BioBlitz Bits - Night of the Newts and Salamanders

Posted: May 22, 2015 - 21:57 , by Stacey Kerr
A forest scene at night lit only by headlamps from the ontario bioblitz teams as they survey in the dark

Blog by ROM Herpetology Technician Amy Lathrop

This is the first of our "BioBlitz Bits" Series - ROM scientists share their favourite stories from past Ontario BioBlitz events

My favourite moment from last year's Ontario BioBlitz in the Humber River Watershed would have to when me and some members of the herps team were out surveying during the night. At around 10:00PM, a group of us walked into the forest, following the calls and chirps of frogs - some of the animals I work with regularly as a herpetologist, i.e. a biologist who studies amphibians and reptiles. As we picked our way through the undergrowth, the group was a bit startled as a huge porcupine climbed up a tree nearby. When we saw it, I thought to myself, "this is going to be a great spot!".

Sure enough, I was right, because just a short distance ahead, we came across some small ephemeral ponds - exactly what we were looking for. These types of ponds will actually disappear in the summer time as the forest dries up. As we looked inside the pond, to our excitement, we found TONS of salamander eggs. These look like swollen jelly capsules that surround tiny developing baby salamanders. The eggs were motionless until we put our lights up to them, then you could see them wiggle in the light. Apparently we had just missed a pretty big mating event, probably by only about 24 hours! The only salamanders that we saw moving around in the forest ponds were some Eastern Newts. The salamanders that had laid the eggs were long gone... it was like showing up at the end of a great party, only to find the newts cleaning up the empties.

an eastern newt walks across the outstretched palm of a scientist's hand during the 2014 ontario bioblitz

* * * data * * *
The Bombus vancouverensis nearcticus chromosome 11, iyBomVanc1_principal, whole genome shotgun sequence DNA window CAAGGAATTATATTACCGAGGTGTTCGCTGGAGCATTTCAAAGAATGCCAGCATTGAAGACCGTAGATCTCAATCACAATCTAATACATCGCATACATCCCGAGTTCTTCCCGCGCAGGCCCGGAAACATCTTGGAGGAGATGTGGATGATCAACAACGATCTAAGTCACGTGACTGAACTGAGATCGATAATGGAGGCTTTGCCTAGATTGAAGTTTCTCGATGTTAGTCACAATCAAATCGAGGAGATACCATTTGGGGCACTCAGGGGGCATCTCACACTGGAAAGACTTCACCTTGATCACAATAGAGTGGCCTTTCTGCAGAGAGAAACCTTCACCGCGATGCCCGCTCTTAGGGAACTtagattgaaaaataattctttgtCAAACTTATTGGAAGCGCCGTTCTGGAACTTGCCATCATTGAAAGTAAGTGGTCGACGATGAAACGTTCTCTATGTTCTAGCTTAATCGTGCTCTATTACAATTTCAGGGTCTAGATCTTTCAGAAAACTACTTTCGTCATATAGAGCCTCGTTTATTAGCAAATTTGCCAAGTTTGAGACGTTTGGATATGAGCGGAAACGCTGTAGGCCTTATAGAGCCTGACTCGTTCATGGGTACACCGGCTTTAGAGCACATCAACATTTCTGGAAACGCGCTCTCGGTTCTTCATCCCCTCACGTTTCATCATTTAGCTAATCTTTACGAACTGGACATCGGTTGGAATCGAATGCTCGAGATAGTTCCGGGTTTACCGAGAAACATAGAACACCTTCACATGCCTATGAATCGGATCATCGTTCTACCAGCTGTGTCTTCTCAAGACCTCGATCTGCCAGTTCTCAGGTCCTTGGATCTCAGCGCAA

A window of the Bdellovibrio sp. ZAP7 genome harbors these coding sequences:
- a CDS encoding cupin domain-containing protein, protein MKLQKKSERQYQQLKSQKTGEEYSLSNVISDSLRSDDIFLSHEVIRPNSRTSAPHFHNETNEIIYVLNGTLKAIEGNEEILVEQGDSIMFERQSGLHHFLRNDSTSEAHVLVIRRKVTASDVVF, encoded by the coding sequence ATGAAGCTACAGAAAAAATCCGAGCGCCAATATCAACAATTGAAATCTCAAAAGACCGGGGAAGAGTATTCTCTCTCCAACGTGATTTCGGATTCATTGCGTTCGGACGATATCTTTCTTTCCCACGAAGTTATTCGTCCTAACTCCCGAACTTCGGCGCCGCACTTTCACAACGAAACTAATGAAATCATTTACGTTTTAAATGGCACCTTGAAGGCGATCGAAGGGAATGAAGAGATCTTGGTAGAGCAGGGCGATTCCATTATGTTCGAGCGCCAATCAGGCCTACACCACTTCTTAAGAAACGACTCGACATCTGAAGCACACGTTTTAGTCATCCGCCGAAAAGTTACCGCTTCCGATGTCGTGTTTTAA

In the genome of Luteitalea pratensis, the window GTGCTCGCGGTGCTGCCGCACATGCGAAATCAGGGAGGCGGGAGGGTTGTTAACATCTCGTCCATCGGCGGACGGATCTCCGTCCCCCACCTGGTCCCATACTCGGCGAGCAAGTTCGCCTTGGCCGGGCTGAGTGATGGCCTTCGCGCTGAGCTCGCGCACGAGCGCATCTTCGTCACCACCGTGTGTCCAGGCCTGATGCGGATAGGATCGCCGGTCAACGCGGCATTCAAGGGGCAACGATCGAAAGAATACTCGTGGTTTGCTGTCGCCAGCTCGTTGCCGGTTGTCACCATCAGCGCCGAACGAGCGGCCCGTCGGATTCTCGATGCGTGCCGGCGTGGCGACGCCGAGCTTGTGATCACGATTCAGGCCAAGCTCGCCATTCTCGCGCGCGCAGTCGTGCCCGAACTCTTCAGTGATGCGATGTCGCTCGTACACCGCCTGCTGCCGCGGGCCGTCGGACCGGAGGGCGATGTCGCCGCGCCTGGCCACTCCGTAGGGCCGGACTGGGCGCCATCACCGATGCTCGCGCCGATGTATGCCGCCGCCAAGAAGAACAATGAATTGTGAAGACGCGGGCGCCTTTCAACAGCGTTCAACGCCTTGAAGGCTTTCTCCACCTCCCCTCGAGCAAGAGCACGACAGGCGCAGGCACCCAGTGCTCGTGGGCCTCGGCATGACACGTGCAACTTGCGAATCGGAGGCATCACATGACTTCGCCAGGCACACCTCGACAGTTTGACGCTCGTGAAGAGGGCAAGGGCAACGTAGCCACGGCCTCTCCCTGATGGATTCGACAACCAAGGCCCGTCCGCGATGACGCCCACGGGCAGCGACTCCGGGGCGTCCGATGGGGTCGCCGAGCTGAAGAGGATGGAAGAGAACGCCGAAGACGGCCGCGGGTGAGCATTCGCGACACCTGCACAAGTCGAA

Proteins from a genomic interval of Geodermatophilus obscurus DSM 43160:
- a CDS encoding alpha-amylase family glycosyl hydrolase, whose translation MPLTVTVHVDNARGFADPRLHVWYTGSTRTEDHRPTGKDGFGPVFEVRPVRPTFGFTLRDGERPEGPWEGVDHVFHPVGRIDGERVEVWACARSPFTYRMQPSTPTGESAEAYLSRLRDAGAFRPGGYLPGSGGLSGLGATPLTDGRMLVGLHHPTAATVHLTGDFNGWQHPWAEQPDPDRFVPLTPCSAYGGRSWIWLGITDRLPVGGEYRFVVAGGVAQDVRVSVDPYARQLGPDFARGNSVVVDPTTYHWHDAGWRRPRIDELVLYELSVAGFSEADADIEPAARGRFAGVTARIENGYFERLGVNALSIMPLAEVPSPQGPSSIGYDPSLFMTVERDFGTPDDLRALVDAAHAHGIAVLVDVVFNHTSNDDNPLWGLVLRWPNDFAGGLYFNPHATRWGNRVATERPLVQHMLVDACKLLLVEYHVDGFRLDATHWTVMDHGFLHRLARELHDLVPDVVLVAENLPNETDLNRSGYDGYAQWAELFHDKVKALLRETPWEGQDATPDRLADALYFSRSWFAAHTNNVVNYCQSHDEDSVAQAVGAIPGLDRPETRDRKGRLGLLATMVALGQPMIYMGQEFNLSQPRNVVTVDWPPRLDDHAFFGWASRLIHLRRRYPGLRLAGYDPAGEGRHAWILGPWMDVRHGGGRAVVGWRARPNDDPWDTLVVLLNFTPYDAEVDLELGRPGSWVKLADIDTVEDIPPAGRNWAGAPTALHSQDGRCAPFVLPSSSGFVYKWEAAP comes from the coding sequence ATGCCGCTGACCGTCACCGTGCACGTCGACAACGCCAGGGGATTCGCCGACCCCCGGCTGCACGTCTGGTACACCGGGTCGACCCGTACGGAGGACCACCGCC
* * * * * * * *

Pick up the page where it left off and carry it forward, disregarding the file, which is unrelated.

Based on the habitat that we found them, the eggs could be from one of three possible species: the Jefferson salamander, Ambystoma jeffersonianum, Spotted salamander, Ambystoma maculatum, or the blue spotted salamander, Ambystoma laterale. If I were to hope for the eggs to be from one species over the others, I'd hope they were laid by some Jefferson salamaders, because these guys are listed as a Threatened species in Ontario and the federal Species At Risk Act. They are rarely seen because they tend to dig holes and spend most of their time underground, surfacing only once a year to breed.

 It’s always a thrill to find species like these salamanders breeding so close to the city, but we have to keep in mind that Jefferson Salamander habitat is also rapidly being developed. However, it's not too late for these little guys yet, because getting people out for events like the Ontario BioBlitz gets participants acquainted with their wilder neighbours, like salamanders! If you’re joining us for the flagship Ontario BioBlitz in the Don River Watershed this year,  from June 13-14, you can expect to see some other cool herp species, like the Red Back Salamander, Eastern Newt, Spotted Salamander, and even some frogs, like the Spring Peeper.

a spotted salamander sits in a bioblitz participant's hand and looks at the cameraA spring peeper frog clings to a tree branch while looking at the camera

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